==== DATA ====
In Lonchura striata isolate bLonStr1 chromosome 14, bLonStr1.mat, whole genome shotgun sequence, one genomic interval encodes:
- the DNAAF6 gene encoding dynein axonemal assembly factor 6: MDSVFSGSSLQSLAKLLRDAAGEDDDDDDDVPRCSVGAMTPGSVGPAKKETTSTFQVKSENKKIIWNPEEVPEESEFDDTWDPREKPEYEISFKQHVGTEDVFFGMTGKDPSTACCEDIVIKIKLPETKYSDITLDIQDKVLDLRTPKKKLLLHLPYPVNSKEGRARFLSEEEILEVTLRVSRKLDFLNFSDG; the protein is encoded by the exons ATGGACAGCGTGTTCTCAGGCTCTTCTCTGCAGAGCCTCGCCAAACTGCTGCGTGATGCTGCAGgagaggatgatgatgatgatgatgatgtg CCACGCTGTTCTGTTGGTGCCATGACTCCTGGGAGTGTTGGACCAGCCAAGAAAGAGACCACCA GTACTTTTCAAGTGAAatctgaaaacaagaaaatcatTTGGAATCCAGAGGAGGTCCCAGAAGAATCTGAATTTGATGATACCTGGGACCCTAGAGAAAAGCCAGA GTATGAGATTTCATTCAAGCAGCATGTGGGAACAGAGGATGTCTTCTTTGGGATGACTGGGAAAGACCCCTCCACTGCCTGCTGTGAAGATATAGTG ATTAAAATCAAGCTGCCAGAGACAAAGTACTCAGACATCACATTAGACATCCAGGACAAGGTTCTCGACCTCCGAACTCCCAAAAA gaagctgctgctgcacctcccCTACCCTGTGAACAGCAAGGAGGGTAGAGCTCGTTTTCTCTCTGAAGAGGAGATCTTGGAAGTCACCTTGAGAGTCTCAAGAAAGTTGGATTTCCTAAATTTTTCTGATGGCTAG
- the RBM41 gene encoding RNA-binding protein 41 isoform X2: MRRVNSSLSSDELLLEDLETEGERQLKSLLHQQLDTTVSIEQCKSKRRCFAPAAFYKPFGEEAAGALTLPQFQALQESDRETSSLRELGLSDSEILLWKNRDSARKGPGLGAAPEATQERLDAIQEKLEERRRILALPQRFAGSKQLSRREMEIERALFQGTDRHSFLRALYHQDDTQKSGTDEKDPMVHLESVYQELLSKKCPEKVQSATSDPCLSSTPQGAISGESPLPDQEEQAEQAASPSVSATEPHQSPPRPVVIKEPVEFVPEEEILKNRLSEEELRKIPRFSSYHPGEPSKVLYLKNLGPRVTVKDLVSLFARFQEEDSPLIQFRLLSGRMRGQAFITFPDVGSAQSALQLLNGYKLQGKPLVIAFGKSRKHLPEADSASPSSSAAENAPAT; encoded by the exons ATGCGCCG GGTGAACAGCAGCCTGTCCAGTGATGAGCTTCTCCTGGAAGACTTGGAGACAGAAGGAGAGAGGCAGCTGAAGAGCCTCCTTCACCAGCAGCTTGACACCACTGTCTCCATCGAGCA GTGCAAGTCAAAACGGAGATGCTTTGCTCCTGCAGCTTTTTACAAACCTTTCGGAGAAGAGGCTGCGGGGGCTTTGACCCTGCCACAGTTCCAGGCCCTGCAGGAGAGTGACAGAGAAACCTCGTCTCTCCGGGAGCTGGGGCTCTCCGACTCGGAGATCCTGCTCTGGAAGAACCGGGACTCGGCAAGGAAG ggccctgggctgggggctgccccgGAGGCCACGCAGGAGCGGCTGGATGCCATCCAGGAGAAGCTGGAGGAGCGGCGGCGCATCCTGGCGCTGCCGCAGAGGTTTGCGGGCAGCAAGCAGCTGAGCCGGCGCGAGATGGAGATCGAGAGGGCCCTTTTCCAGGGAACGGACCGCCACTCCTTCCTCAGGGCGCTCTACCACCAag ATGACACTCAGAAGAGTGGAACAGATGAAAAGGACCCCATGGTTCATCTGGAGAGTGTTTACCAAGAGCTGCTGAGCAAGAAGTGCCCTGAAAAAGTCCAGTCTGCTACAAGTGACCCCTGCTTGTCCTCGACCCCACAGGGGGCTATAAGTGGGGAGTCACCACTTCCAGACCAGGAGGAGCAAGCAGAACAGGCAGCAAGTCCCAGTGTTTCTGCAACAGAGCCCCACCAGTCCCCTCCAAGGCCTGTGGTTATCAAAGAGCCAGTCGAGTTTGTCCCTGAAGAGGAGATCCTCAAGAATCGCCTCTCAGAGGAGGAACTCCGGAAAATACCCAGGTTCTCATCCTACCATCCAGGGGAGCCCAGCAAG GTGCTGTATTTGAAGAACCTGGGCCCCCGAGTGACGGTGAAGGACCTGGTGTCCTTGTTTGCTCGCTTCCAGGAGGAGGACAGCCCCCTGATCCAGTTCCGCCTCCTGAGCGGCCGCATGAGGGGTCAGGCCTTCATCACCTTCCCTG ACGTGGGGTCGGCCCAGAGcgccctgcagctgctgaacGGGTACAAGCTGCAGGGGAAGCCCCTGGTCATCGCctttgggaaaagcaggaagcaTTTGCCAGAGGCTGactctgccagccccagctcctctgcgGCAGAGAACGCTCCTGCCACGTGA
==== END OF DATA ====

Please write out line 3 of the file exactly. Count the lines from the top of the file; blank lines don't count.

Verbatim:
- the RBM41 gene encoding RNA-binding protein 41 isoform X2: MRRVNSSLSSDELLLEDLETEGERQLKSLLHQQLDTTVSIEQCKSKRRCFAPAAFYKPFGEEAAGALTLPQFQALQESDRETSSLRELGLSDSEILLWKNRDSARKGPGLGAAPEATQERLDAIQEKLEERRRILALPQRFAGSKQLSRREMEIERALFQGTDRHSFLRALYHQDDTQKSGTDEKDPMVHLESVYQELLSKKCPEKVQSATSDPCLSSTPQGAISGESPLPDQEEQAEQAASPSVSATEPHQSPPRPVVIKEPVEFVPEEEILKNRLSEEELRKIPRFSSYHPGEPSKVLYLKNLGPRVTVKDLVSLFARFQEEDSPLIQFRLLSGRMRGQAFITFPDVGSAQSALQLLNGYKLQGKPLVIAFGKSRKHLPEADSASPSSSAAENAPAT; encoded by the exons ATGCGCCG GGTGAACAGCAGCCTGTCCAGTGATGAGCTTCTCCTGGAAGACTTGGAGACAGAAGGAGAGAGGCAGCTGAAGAGCCTCCTTCACCAGCAGCTTGACACCACTGTCTCCATCGAGCA GTGCAAGTCAAAACGGAGATGCTTTGCTCCTGCAGCTTTTTACAAACCTTTCGGAGAAGAGGCTGCGGGGGCTTTGACCCTGCCACAGTTCCAGGCCCTGCAGGAGAGTGACAGAGAAACCTCGTCTCTCCGGGAGCTGGGGCTCTCCGACTCGGAGATCCTGCTCTGGAAGAACCGGGACTCGGCAAGGAAG ggccctgggctgggggctgccccgGAGGCCACGCAGGAGCGGCTGGATGCCATCCAGGAGAAGCTGGAGGAGCGGCGGCGCATCCTGGCGCTGCCGCAGAGGTTTGCGGGCAGCAAGCAGCTGAGCCGGCGCGAGATGGAGATCGAGAGGGCCCTTTTCCAGGGAACGGACCGCCACTCCTTCCTCAGGGCGCTCTACCACCAag ATGACACTCAGAAGAGTGGAACAGATGAAAAGGACCCCATGGTTCATCTGGAGAGTGTTTACCAAGAGCTGCTGAGCAAGAAGTGCCCTGAAAAAGTCCAGTCTGCTACAAGTGACCCCTGCTTGTCCTCGACCCCACAGGGGGCTATAAGTGGGGAGTCACCACTTCCAGACCAGGAGGAGCAAGCAGAACAGGCAGCAAGTCCCAGTGTTTCTGCAACAGAGCCCCACCAGTCCCCTCCAAGGCCTGTGGTTATCAAAGAGCCAGTCGAGTTTGTCCCTGAAGAGGAGATCCTCAAGAATCGCCTCTCAGAGGAGGAACTCCGGAAAATACCCAGGTTCTCATCCTACCATCCAGGGGAGCCCAGCAAG GTGCTGTATTTGAAGAACCTGGGCCCCCGAGTGACGGTGAAGGACCTGGTGTCCTTGTTTGCTCGCTTCCAGGAGGAGGACAGCCCCCTGATCCAGTTCCGCCTCCTGAGCGGCCGCATGAGGGGTCAGGCCTTCATCACCTTCCCTG ACGTGGGGTCGGCCCAGAGcgccctgcagctgctgaacGGGTACAAGCTGCAGGGGAAGCCCCTGGTCATCGCctttgggaaaagcaggaagcaTTTGCCAGAGGCTGactctgccagccccagctcctctgcgGCAGAGAACGCTCCTGCCACGTGA